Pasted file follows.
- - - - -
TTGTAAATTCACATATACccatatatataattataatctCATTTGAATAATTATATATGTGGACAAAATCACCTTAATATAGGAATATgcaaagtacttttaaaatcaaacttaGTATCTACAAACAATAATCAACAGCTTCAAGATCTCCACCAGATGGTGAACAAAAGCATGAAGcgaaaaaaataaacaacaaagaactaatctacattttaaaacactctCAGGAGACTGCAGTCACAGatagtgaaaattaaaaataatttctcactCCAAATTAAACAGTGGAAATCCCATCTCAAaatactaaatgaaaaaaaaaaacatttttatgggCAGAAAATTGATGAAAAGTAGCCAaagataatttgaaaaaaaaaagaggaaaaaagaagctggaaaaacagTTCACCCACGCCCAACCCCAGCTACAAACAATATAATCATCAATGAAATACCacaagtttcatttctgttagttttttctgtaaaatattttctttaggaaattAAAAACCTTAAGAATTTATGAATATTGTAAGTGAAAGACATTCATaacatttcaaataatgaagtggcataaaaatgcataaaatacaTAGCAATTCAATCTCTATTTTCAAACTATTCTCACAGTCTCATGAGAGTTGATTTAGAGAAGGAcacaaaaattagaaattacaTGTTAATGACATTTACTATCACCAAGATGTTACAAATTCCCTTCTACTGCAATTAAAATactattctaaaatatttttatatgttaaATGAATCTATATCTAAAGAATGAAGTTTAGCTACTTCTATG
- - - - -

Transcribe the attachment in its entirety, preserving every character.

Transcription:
TTGTAAATTCACATATACccatatatataattataatctCATTTGAATAATTATATATGTGGACAAAATCACCTTAATATAGGAATATgcaaagtacttttaaaatcaaacttaGTATCTACAAACAATAATCAACAGCTTCAAGATCTCCACCAGATGGTGAACAAAAGCATGAAGcgaaaaaaataaacaacaaagaactaatctacattttaaaacactctCAGGAGACTGCAGTCACAGatagtgaaaattaaaaataatttctcactCCAAATTAAACAGTGGAAATCCCATCTCAAaatactaaatgaaaaaaaaaaacatttttatgggCAGAAAATTGATGAAAAGTAGCCAaagataatttgaaaaaaaaaagaggaaaaaagaagctggaaaaacagTTCACCCACGCCCAACCCCAGCTACAAACAATATAATCATCAATGAAATACCacaagtttcatttctgttagttttttctgtaaaatattttctttaggaaattAAAAACCTTAAGAATTTATGAATATTGTAAGTGAAAGACATTCATaacatttcaaataatgaagtggcataaaaatgcataaaatacaTAGCAATTCAATCTCTATTTTCAAACTATTCTCACAGTCTCATGAGAGTTGATTTAGAGAAGGAcacaaaaattagaaattacaTGTTAATGACATTTACTATCACCAAGATGTTACAAATTCCCTTCTACTGCAATTAAAATactattctaaaatatttttatatgttaaATGAATCTATATCTAAAGAATGAAGTTTAGCTACTTCTATG